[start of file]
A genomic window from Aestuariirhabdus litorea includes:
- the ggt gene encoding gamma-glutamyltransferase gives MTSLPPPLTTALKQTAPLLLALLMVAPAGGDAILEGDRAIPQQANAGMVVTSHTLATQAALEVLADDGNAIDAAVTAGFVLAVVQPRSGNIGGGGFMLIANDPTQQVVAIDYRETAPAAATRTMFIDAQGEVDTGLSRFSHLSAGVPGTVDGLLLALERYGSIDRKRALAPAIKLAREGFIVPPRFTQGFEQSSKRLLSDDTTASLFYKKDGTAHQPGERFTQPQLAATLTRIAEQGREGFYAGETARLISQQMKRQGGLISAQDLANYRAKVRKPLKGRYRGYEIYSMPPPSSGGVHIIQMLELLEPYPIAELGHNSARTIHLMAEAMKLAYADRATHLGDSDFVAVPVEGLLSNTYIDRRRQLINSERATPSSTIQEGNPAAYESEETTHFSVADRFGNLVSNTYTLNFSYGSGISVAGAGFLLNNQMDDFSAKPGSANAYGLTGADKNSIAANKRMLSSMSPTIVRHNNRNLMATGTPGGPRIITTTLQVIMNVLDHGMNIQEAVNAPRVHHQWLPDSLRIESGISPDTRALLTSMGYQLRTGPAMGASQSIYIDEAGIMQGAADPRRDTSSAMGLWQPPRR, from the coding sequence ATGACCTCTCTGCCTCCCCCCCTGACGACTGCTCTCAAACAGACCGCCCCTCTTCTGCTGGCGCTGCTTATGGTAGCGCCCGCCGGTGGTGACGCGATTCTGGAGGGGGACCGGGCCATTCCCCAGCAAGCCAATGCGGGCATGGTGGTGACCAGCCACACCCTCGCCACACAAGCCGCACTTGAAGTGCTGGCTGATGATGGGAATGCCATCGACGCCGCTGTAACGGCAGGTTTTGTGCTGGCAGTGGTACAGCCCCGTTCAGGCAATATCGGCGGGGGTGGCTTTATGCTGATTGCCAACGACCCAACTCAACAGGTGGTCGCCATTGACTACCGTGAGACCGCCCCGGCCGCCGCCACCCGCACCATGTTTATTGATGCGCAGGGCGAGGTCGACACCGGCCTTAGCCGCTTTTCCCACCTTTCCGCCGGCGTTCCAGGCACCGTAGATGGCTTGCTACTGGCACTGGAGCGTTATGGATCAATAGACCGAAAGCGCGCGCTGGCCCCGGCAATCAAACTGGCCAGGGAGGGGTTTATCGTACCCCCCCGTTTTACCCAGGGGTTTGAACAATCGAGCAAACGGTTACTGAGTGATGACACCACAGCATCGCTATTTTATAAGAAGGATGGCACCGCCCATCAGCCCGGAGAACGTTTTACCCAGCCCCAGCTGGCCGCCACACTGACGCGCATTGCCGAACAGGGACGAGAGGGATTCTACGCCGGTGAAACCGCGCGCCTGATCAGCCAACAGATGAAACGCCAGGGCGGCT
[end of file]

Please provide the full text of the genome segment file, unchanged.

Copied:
A genomic window from Aestuariirhabdus litorea includes:
- the ggt gene encoding gamma-glutamyltransferase gives MTSLPPPLTTALKQTAPLLLALLMVAPAGGDAILEGDRAIPQQANAGMVVTSHTLATQAALEVLADDGNAIDAAVTAGFVLAVVQPRSGNIGGGGFMLIANDPTQQVVAIDYRETAPAAATRTMFIDAQGEVDTGLSRFSHLSAGVPGTVDGLLLALERYGSIDRKRALAPAIKLAREGFIVPPRFTQGFEQSSKRLLSDDTTASLFYKKDGTAHQPGERFTQPQLAATLTRIAEQGREGFYAGETARLISQQMKRQGGLISAQDLANYRAKVRKPLKGRYRGYEIYSMPPPSSGGVHIIQMLELLEPYPIAELGHNSARTIHLMAEAMKLAYADRATHLGDSDFVAVPVEGLLSNTYIDRRRQLINSERATPSSTIQEGNPAAYESEETTHFSVADRFGNLVSNTYTLNFSYGSGISVAGAGFLLNNQMDDFSAKPGSANAYGLTGADKNSIAANKRMLSSMSPTIVRHNNRNLMATGTPGGPRIITTTLQVIMNVLDHGMNIQEAVNAPRVHHQWLPDSLRIESGISPDTRALLTSMGYQLRTGPAMGASQSIYIDEAGIMQGAADPRRDTSSAMGLWQPPRR, from the coding sequence ATGACCTCTCTGCCTCCCCCCCTGACGACTGCTCTCAAACAGACCGCCCCTCTTCTGCTGGCGCTGCTTATGGTAGCGCCCGCCGGTGGTGACGCGATTCTGGAGGGGGACCGGGCCATTCCCCAGCAAGCCAATGCGGGCATGGTGGTGACCAGCCACACCCTCGCCACACAAGCCGCACTTGAAGTGCTGGCTGATGATGGGAATGCCATCGACGCCGCTGTAACGGCAGGTTTTGTGCTGGCAGTGGTACAGCCCCGTTCAGGCAATATCGGCGGGGGTGGCTTTATGCTGATTGCCAACGACCCAACTCAACAGGTGGTCGCCATTGACTACCGTGAGACCGCCCCGGCCGCCGCCACCCGCACCATGTTTATTGATGCGCAGGGCGAGGTCGACACCGGCCTTAGCCGCTTTTCCCACCTTTCCGCCGGCGTTCCAGGCACCGTAGATGGCTTGCTACTGGCACTGGAGCGTTATGGATCAATAGACCGAAAGCGCGCGCTGGCCCCGGCAATCAAACTGGCCAGGGAGGGGTTTATCGTACCCCCCCGTTTTACCCAGGGGTTTGAACAATCGAGCAAACGGTTACTGAGTGATGACACCACAGCATCGCTATTTTATAAGAAGGATGGCACCGCCCATCAGCCCGGAGAACGTTTTACCCAGCCCCAGCTGGCCGCCACACTGACGCGCATTGCCGAACAGGGACGAGAGGGATTCTACGCCGGTGAAACCGCGCGCCTGATCAGCCAACAGATGAAACGCCAGGGCGGCT